A St Leonards man has been chronicling what could be a burgeoning affair between a grey squirrel and a rare white squirrel in St Leonards.
David Pulley says he has been watching the interaction between the bushy tailed pair, in the Harley Shute area for the past two years.
He said: “These two squirrels, a grey and an albino with its pink eyes, happily sit side by side foraging amongst the grass and dead leaves of a damp January afternoon.
“Are they just good friends or an item? I saw them on January 11, but two weeks earlier, and just two days after Christmas, they could be seen chasing each other playfully through gardens and up and down the leaf bare trees.
“Squirrels mate in the winter, and you can often see males chasing females up, down, and around trees.
“ In this case the grey, presumably the male, was chasing the albino for at least ten minutes and watched by another grey and a number of pigeons.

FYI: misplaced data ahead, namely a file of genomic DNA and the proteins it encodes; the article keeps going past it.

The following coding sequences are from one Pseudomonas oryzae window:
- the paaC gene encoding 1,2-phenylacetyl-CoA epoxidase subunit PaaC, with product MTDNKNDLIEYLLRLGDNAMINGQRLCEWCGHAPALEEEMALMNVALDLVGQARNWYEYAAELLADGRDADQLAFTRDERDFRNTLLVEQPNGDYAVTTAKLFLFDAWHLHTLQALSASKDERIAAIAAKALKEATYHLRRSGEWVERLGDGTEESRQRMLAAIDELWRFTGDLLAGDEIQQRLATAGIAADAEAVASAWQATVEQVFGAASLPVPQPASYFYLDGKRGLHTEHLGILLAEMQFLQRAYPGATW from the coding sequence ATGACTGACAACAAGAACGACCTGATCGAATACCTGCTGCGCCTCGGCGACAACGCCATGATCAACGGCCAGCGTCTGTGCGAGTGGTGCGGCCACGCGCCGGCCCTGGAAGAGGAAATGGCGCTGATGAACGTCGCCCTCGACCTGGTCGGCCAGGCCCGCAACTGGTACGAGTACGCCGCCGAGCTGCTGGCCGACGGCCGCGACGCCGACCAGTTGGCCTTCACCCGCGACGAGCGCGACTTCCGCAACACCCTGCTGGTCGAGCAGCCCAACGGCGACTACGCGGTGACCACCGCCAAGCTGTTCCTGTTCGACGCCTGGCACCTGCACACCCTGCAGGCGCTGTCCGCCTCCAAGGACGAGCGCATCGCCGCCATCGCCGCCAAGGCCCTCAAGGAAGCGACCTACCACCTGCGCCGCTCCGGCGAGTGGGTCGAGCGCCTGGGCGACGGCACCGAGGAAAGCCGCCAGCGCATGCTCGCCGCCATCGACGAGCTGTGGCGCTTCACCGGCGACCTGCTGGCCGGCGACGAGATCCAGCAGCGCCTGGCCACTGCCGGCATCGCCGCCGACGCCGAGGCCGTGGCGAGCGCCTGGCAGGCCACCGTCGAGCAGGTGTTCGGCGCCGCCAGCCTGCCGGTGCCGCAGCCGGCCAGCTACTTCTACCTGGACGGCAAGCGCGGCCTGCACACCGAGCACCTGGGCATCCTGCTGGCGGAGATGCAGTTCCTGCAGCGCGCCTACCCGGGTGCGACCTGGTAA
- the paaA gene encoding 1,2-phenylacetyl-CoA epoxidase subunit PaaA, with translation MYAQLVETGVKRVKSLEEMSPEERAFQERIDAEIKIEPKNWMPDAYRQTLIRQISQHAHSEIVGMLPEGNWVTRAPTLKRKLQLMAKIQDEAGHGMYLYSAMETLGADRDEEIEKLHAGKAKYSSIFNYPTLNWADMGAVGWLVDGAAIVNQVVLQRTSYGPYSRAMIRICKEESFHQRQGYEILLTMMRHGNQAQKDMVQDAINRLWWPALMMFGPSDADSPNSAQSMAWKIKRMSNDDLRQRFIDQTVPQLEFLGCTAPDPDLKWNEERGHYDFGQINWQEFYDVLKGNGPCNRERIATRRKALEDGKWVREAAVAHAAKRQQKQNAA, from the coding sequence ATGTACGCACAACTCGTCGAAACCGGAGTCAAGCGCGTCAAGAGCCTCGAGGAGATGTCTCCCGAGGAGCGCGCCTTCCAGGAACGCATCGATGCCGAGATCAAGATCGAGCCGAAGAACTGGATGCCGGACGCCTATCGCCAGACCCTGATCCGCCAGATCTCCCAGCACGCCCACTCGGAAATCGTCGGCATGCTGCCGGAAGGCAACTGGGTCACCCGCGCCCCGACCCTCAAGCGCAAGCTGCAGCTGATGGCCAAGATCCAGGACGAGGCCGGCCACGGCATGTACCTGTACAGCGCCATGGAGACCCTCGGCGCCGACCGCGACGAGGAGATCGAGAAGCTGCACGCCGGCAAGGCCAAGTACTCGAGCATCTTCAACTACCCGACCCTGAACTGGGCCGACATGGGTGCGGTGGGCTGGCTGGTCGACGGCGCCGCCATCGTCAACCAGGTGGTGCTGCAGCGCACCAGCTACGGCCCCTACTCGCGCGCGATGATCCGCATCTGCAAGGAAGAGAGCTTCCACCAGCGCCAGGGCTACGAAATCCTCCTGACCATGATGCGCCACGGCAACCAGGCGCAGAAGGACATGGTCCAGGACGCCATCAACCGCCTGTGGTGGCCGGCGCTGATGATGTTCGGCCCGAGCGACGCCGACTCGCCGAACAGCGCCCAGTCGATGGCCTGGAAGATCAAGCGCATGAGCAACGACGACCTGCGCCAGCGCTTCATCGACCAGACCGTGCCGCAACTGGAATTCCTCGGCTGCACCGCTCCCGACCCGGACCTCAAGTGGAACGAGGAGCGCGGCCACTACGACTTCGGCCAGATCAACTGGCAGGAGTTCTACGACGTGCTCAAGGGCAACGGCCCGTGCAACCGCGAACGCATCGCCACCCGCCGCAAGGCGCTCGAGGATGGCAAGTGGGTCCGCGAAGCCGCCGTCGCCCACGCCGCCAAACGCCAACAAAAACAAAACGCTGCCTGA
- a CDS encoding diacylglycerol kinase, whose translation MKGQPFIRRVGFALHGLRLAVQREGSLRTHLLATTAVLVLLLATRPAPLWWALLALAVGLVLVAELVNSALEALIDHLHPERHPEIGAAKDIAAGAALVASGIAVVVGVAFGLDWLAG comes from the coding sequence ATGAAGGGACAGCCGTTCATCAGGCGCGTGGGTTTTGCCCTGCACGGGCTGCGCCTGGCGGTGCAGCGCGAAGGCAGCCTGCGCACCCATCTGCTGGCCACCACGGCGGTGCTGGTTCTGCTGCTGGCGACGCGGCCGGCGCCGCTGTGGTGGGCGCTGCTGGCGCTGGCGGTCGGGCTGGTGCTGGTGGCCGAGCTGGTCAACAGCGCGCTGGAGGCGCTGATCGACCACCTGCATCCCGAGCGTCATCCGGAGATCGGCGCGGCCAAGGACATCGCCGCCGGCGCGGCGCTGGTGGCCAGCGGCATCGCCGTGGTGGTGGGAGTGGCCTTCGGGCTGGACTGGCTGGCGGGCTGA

“Did he catch her? Who knows but this week they look good friends.
“The albino has been seen here for the past two years and last year it was joined by a second.”
It is estimated there are three to five million grey squirrels in the UK and one in 100,000 are born albino - meaning there could be less than 50 in the wild at any one time.
Albinism is due to gene mutations which affect the production of pigmentation.
Rarer still are white squirrels that have black eyes, rather than the pink eyes of albinos.
There are only a handful of greys in Britain suffering from leucism – a mutated gene which turns them white but keeps their eyes black.
This means they don’t suffer the sight problems associated with albino squirrels, which have pink eyes.
Have you spotted or photographed any white squirrels locally? If so share the pictures with us.
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